Truly “green” trees

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I lost a magnificent shade tree in front of my house during the big storm a few weeks ago. Now I’m charged with finding a replacement tree. Are there any choices you can suggest that might be “greener” than others?

Some people call trees “carbon sinks.” I like to think of them as baby sitters, photosynthesizing the mess of carbon dioxide that mankind has spilled into the atmosphere with childish recklessness.

What is photosynthesis, you ask? It’s the process by which trees absorb and store CO2, the greenhouse gas that cars and other man-made operations pump into the atmosphere. Trees then produce oxygen, a crucial element in that collective suburban sigh of relief after a long gas-guzzling freeway commute that, once again, didn’t result in a much-deserved public scolding.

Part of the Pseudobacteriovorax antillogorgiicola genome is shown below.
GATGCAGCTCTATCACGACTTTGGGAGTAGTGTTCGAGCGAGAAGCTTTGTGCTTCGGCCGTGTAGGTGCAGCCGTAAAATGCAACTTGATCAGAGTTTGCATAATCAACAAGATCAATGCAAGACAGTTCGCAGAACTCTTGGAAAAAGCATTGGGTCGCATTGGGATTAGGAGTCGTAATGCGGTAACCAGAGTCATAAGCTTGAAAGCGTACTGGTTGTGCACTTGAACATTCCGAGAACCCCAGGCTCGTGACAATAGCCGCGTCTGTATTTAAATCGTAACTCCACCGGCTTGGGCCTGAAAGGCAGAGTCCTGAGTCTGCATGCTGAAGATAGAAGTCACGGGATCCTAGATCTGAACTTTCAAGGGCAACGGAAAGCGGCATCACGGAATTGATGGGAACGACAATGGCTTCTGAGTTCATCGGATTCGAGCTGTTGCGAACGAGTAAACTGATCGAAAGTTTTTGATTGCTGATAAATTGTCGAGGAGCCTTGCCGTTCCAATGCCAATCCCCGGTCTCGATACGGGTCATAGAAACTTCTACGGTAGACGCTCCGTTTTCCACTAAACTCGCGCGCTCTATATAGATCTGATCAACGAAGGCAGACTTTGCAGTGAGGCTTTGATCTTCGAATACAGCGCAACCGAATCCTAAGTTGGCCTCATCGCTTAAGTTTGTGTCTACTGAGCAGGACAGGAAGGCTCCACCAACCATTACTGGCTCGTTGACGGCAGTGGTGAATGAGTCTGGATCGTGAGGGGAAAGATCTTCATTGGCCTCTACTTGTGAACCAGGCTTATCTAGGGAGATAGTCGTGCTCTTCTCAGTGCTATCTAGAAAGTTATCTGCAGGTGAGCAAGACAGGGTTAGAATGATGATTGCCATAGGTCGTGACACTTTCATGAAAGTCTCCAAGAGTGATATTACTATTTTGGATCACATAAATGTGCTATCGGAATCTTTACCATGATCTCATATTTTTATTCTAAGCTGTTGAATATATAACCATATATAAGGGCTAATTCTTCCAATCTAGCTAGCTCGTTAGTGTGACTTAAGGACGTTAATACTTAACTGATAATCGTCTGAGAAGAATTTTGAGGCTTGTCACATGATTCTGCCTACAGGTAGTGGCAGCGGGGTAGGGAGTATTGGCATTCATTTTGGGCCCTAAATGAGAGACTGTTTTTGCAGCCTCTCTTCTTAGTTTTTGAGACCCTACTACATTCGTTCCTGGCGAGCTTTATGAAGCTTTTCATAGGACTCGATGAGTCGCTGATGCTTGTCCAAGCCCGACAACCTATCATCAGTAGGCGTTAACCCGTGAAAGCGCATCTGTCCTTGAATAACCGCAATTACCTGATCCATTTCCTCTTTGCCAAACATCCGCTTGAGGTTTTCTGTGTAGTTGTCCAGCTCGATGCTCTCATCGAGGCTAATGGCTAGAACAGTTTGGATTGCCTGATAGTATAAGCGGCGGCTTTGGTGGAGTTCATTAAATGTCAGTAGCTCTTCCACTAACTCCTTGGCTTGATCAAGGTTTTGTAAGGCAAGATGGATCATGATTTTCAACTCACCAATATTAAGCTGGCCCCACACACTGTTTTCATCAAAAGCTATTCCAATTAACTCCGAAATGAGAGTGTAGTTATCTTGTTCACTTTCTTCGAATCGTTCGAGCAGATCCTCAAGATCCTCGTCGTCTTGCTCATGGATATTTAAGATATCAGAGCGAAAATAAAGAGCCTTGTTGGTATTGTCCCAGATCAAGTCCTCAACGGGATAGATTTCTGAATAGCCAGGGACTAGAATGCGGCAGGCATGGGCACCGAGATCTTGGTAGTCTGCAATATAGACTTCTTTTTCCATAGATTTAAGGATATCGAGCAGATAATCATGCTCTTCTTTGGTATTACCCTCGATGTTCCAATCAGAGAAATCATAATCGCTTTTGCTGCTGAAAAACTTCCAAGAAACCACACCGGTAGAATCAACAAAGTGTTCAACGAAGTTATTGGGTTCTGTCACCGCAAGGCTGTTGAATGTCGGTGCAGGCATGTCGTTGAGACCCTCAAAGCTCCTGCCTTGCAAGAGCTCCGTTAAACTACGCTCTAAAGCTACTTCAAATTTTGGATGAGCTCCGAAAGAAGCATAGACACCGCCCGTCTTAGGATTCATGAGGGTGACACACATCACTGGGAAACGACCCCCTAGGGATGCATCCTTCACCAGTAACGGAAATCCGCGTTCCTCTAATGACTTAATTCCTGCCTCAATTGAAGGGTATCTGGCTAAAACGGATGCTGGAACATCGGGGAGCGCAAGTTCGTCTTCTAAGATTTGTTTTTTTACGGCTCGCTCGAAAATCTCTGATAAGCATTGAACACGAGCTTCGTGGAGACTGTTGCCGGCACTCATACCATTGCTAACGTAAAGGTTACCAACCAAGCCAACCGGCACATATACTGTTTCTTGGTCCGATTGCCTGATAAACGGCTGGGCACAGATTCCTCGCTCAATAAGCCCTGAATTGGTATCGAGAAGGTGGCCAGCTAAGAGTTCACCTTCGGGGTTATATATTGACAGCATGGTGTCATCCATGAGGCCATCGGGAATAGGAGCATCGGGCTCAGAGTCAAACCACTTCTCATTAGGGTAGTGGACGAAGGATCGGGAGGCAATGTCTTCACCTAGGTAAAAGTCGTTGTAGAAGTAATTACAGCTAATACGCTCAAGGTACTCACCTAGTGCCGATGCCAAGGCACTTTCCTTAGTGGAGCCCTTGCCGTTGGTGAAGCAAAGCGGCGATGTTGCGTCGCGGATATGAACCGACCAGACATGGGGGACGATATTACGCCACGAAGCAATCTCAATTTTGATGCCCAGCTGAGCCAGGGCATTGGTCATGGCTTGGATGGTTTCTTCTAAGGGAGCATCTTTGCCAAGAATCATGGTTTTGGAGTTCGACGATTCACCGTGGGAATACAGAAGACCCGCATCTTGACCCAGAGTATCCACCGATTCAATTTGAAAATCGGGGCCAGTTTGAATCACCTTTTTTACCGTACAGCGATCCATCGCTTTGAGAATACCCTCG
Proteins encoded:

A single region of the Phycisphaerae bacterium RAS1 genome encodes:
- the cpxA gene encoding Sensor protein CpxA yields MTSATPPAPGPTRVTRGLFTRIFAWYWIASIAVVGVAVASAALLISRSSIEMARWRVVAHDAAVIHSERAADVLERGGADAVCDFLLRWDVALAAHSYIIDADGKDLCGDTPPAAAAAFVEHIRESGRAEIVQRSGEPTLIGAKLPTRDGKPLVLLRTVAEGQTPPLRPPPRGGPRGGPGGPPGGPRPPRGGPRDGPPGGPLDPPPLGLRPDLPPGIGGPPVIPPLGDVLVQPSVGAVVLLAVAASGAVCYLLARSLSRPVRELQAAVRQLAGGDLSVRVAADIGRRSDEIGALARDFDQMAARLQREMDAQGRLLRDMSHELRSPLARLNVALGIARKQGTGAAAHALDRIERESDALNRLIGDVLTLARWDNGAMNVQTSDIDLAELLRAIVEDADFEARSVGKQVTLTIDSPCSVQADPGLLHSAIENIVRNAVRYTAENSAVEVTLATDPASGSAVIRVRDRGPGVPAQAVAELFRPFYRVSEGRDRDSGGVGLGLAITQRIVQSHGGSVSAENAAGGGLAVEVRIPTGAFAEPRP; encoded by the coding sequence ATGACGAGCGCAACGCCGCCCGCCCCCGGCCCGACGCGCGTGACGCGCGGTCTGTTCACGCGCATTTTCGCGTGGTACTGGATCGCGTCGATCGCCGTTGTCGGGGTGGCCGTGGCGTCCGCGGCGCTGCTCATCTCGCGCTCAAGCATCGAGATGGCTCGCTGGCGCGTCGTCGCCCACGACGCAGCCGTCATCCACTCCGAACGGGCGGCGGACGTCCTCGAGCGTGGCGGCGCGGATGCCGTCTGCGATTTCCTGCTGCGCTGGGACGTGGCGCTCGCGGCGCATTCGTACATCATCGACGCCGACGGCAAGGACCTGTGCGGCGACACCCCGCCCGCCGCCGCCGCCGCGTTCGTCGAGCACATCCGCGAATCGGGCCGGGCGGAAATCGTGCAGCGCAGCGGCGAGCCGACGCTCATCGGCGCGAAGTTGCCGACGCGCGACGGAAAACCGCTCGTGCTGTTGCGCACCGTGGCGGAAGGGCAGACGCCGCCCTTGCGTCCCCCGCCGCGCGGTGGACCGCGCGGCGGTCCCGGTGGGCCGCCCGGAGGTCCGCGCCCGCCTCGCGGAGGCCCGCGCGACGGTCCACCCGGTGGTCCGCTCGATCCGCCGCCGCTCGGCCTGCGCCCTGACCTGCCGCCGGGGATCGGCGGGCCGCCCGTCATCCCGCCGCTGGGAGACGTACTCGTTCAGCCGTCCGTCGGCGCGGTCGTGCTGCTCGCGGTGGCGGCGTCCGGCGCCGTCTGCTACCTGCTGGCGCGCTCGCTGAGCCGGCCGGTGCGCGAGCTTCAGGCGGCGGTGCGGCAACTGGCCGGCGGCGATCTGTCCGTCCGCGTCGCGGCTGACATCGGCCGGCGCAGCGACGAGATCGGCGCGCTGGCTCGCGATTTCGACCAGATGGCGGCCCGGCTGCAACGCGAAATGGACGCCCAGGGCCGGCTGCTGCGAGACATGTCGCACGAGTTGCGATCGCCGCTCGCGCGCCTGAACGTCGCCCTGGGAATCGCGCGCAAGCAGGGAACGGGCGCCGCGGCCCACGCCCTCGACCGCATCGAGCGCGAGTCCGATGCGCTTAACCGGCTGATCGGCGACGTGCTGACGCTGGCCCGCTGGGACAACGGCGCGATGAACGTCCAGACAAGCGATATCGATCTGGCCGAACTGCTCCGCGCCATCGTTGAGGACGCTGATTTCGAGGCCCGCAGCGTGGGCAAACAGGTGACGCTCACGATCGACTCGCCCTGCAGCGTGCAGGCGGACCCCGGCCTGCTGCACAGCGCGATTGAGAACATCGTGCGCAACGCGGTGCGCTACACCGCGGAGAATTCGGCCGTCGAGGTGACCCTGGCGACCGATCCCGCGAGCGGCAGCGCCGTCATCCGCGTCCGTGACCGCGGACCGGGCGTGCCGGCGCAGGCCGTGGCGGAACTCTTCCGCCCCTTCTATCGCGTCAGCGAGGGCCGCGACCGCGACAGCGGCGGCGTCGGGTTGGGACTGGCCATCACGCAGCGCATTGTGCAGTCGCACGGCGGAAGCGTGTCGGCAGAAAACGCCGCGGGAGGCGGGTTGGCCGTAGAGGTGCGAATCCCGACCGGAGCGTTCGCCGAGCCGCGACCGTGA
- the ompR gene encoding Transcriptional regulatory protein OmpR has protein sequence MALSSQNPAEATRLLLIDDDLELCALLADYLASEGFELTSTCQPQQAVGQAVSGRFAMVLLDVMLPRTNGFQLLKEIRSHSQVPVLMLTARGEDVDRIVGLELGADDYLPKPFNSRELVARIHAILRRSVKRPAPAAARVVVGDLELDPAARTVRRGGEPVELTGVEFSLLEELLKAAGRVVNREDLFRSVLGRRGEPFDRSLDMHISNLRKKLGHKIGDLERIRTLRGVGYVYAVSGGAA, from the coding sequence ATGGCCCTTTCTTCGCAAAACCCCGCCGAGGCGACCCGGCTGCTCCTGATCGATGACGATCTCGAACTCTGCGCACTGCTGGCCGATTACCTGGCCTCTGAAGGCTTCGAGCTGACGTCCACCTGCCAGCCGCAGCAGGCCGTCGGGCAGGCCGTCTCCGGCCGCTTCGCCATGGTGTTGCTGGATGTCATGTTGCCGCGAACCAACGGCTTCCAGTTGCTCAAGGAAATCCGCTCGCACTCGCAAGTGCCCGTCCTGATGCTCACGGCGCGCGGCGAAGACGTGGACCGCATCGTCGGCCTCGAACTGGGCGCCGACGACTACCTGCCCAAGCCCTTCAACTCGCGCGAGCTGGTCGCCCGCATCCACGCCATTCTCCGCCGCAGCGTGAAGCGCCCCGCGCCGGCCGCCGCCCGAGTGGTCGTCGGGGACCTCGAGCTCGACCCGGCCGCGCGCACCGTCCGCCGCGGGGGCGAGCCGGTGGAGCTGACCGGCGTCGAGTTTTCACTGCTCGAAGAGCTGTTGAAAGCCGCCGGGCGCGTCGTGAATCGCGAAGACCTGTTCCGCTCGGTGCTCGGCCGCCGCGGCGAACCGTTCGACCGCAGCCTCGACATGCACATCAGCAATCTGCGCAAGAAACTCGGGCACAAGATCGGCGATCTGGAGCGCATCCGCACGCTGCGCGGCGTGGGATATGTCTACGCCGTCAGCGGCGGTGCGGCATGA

All trees absorb and store CO2, but there are certain characteristics that elevate some trees above others. More biomass equals more absorption, so in short, look for a tree that grows fast, grows big and is resilient in the local climate.

A 2002 study co-authored by Dave Nowak, a researcher at the U.S. Forest Service’s Northeastern Research Station in Syracuse, New York, recommends the common horse-chestnut, black walnut, American sweetgum, white pine, London plane, Douglas fir, scarlet oak, red oak, Virginia live oak and bald cypress, among others, as examples of trees that are great at absorbing and storing CO2. Of course, this particular study was intended to address “carbon sequestration,” or maintaining forests specifically for long-term carbon storage. Sounds good at first glance. But my social circle is hesitant to endorse this band-aid on a real wound: namely that humans are irresponsibly producing massive amounts of CO2 in the first place.